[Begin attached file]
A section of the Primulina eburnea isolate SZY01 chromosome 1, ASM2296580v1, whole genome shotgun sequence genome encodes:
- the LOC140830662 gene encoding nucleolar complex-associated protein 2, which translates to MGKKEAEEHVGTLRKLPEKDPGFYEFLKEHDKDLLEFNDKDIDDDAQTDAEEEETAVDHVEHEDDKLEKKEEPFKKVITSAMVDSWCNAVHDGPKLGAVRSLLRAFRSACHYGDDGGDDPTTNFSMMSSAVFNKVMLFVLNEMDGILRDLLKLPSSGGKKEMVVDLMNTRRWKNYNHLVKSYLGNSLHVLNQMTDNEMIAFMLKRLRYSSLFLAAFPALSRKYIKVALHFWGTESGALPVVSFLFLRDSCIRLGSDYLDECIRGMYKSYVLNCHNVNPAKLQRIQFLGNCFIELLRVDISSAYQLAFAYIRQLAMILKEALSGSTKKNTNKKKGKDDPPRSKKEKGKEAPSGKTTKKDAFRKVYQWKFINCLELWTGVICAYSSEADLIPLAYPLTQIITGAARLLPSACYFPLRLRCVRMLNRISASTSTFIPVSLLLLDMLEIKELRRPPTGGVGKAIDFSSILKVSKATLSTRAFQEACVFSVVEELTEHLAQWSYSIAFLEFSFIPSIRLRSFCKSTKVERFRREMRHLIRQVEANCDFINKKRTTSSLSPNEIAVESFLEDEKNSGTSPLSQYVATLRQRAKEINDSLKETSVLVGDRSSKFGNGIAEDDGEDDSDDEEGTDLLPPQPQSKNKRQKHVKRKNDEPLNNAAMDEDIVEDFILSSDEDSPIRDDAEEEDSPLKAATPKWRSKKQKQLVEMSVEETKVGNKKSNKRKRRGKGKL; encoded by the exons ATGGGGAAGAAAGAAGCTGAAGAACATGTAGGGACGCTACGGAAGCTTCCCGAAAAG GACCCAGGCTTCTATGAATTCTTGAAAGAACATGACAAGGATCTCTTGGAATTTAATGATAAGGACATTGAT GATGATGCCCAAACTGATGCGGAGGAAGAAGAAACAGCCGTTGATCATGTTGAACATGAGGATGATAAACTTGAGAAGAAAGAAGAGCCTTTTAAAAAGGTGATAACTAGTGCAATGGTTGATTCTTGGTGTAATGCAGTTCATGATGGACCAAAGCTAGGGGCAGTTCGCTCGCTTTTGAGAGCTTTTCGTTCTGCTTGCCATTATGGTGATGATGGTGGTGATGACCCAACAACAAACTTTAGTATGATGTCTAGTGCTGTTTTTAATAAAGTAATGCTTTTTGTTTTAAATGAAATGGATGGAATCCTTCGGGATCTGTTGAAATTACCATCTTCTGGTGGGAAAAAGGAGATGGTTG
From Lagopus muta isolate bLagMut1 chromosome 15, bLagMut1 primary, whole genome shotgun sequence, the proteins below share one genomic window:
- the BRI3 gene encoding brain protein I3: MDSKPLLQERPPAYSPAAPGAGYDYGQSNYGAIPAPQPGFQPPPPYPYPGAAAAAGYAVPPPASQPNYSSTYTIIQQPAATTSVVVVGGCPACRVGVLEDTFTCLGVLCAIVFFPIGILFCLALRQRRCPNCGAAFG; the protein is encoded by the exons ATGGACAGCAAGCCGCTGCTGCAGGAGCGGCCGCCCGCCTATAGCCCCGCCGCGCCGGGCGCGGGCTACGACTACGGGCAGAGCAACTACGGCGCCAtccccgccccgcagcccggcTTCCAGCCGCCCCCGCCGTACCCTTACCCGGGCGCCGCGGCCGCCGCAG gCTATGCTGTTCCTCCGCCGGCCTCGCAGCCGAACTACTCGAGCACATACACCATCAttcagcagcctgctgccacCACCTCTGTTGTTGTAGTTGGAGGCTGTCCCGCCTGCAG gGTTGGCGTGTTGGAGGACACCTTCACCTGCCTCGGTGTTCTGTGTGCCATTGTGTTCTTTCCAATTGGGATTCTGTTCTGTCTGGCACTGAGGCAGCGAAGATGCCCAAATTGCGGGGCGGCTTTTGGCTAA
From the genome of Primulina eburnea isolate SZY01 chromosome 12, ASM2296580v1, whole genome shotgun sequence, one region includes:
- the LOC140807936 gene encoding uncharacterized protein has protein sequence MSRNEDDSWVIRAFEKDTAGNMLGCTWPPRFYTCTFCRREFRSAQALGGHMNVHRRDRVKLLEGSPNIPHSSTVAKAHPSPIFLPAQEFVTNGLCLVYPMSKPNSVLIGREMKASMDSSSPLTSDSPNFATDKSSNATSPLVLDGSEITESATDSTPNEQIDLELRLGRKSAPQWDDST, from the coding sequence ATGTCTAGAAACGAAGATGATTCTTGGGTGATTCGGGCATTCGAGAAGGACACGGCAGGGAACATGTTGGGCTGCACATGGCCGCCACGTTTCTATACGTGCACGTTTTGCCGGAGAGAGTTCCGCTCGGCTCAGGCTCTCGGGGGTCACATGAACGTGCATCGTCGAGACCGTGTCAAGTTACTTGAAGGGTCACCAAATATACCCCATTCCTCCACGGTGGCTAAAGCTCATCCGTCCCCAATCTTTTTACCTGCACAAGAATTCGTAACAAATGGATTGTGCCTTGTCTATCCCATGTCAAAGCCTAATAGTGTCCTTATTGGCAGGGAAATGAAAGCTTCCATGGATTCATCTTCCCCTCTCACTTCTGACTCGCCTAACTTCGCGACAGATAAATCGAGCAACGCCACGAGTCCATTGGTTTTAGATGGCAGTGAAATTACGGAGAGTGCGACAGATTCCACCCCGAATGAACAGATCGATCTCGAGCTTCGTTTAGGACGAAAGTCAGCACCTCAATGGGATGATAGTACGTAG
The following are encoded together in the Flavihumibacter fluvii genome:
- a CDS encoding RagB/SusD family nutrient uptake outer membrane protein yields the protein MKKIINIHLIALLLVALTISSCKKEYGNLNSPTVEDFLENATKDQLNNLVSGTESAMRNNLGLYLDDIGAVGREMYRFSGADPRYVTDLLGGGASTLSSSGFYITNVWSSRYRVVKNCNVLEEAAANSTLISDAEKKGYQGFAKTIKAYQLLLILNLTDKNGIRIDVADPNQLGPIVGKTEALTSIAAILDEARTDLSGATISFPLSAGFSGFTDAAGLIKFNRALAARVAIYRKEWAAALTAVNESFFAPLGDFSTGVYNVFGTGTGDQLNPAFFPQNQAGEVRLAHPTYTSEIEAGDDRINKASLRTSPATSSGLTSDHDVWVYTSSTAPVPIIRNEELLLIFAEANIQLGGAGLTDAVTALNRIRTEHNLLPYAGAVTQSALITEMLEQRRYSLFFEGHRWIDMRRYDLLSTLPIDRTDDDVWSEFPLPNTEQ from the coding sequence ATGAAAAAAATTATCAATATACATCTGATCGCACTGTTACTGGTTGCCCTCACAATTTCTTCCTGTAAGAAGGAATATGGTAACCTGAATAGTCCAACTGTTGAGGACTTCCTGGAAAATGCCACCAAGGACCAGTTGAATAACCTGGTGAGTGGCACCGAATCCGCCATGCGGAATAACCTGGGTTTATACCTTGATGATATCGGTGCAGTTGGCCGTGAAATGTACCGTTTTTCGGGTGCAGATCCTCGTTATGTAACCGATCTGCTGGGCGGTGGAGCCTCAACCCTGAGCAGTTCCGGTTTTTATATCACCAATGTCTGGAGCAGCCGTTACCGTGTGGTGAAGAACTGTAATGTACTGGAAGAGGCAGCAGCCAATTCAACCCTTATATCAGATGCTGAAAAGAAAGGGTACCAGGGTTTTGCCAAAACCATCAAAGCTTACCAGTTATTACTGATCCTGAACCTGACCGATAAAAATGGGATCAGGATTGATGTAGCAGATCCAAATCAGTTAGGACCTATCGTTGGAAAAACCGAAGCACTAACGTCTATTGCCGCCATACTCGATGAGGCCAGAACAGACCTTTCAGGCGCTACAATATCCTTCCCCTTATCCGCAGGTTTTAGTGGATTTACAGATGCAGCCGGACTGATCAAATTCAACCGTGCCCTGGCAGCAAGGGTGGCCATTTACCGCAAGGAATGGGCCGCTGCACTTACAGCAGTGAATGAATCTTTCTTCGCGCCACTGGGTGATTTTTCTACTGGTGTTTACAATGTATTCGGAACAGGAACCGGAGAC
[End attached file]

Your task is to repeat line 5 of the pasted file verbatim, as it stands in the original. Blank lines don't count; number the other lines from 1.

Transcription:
From the genome of Primulina eburnea isolate SZY01 chromosome 12, ASM2296580v1, whole genome shotgun sequence, one region includes: